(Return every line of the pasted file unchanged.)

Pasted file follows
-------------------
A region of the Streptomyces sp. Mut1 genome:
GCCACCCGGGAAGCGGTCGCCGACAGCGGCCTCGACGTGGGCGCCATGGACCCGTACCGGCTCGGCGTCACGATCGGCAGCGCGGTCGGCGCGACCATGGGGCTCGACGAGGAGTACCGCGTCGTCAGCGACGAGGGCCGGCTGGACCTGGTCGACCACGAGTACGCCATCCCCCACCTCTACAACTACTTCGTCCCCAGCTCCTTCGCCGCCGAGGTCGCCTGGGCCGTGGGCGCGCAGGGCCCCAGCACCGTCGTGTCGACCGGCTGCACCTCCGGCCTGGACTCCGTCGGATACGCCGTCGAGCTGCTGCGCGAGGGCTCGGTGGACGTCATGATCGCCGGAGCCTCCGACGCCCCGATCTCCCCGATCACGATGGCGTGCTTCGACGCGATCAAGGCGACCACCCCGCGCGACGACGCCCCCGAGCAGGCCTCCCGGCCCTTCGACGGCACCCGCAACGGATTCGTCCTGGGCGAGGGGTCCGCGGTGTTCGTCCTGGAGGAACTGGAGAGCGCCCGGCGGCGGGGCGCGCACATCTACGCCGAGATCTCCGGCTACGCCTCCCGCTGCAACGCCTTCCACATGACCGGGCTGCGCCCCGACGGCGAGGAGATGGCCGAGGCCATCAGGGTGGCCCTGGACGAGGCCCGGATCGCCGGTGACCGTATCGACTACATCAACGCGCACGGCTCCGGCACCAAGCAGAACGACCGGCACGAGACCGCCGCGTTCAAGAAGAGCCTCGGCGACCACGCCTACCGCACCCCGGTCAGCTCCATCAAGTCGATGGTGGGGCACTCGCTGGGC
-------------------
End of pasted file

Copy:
A region of the Streptomyces sp. Mut1 genome:
GCCACCCGGGAAGCGGTCGCCGACAGCGGCCTCGACGTGGGCGCCATGGACCCGTACCGGCTCGGCGTCACGATCGGCAGCGCGGTCGGCGCGACCATGGGGCTCGACGAGGAGTACCGCGTCGTCAGCGACGAGGGCCGGCTGGACCTGGTCGACCACGAGTACGCCATCCCCCACCTCTACAACTACTTCGTCCCCAGCTCCTTCGCCGCCGAGGTCGCCTGGGCCGTGGGCGCGCAGGGCCCCAGCACCGTCGTGTCGACCGGCTGCACCTCCGGCCTGGACTCCGTCGGATACGCCGTCGAGCTGCTGCGCGAGGGCTCGGTGGACGTCATGATCGCCGGAGCCTCCGACGCCCCGATCTCCCCGATCACGATGGCGTGCTTCGACGCGATCAAGGCGACCACCCCGCGCGACGACGCCCCCGAGCAGGCCTCCCGGCCCTTCGACGGCACCCGCAACGGATTCGTCCTGGGCGAGGGGTCCGCGGTGTTCGTCCTGGAGGAACTGGAGAGCGCCCGGCGGCGGGGCGCGCACATCTACGCCGAGATCTCCGGCTACGCCTCCCGCTGCAACGCCTTCCACATGACCGGGCTGCGCCCCGACGGCGAGGAGATGGCCGAGGCCATCAGGGTGGCCCTGGACGAGGCCCGGATCGCCGGTGACCGTATCGACTACATCAACGCGCACGGCTCCGGCACCAAGCAGAACGACCGGCACGAGACCGCCGCGTTCAAGAAGAGCCTCGGCGACCACGCCTACCGCACCCCGGTCAGCTCCATCAAGTCGATGGTGGGGCACTCGCTGGGC